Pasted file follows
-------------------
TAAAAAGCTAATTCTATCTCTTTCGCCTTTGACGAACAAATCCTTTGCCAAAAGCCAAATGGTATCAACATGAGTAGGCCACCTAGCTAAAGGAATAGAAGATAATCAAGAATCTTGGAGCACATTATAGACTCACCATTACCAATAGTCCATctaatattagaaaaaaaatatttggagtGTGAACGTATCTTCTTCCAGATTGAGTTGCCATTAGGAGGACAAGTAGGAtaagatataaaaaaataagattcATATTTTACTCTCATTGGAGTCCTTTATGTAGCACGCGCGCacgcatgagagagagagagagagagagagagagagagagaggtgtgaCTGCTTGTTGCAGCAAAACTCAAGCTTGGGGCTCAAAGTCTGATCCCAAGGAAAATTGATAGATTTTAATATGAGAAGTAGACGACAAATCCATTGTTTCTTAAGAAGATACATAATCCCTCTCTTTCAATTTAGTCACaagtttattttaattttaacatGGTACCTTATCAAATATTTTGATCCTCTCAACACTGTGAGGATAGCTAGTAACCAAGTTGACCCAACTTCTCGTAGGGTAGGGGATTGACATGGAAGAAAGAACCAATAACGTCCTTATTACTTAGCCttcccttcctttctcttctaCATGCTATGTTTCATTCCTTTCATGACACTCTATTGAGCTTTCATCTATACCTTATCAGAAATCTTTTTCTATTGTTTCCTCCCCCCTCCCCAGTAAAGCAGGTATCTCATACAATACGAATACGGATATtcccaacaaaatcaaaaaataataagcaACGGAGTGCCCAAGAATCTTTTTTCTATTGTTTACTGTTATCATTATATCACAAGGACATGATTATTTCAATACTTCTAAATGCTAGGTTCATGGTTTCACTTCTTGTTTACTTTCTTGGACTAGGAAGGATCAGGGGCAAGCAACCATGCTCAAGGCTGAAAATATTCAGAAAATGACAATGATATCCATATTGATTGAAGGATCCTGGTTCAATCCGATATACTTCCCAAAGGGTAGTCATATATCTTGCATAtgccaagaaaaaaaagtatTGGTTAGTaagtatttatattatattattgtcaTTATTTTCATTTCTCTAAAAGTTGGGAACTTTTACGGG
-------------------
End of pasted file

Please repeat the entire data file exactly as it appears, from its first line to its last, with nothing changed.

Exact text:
TAAAAAGCTAATTCTATCTCTTTCGCCTTTGACGAACAAATCCTTTGCCAAAAGCCAAATGGTATCAACATGAGTAGGCCACCTAGCTAAAGGAATAGAAGATAATCAAGAATCTTGGAGCACATTATAGACTCACCATTACCAATAGTCCATctaatattagaaaaaaaatatttggagtGTGAACGTATCTTCTTCCAGATTGAGTTGCCATTAGGAGGACAAGTAGGAtaagatataaaaaaataagattcATATTTTACTCTCATTGGAGTCCTTTATGTAGCACGCGCGCacgcatgagagagagagagagagagagagagagagagagaggtgtgaCTGCTTGTTGCAGCAAAACTCAAGCTTGGGGCTCAAAGTCTGATCCCAAGGAAAATTGATAGATTTTAATATGAGAAGTAGACGACAAATCCATTGTTTCTTAAGAAGATACATAATCCCTCTCTTTCAATTTAGTCACaagtttattttaattttaacatGGTACCTTATCAAATATTTTGATCCTCTCAACACTGTGAGGATAGCTAGTAACCAAGTTGACCCAACTTCTCGTAGGGTAGGGGATTGACATGGAAGAAAGAACCAATAACGTCCTTATTACTTAGCCttcccttcctttctcttctaCATGCTATGTTTCATTCCTTTCATGACACTCTATTGAGCTTTCATCTATACCTTATCAGAAATCTTTTTCTATTGTTTCCTCCCCCCTCCCCAGTAAAGCAGGTATCTCATACAATACGAATACGGATATtcccaacaaaatcaaaaaataataagcaACGGAGTGCCCAAGAATCTTTTTTCTATTGTTTACTGTTATCATTATATCACAAGGACATGATTATTTCAATACTTCTAAATGCTAGGTTCATGGTTTCACTTCTTGTTTACTTTCTTGGACTAGGAAGGATCAGGGGCAAGCAACCATGCTCAAGGCTGAAAATATTCAGAAAATGACAATGATATCCATATTGATTGAAGGATCCTGGTTCAATCCGATATACTTCCCAAAGGGTAGTCATATATCTTGCATAtgccaagaaaaaaaagtatTGGTTAGTaagtatttatattatattattgtcaTTATTTTCATTTCTCTAAAAGTTGGGAACTTTTACGGG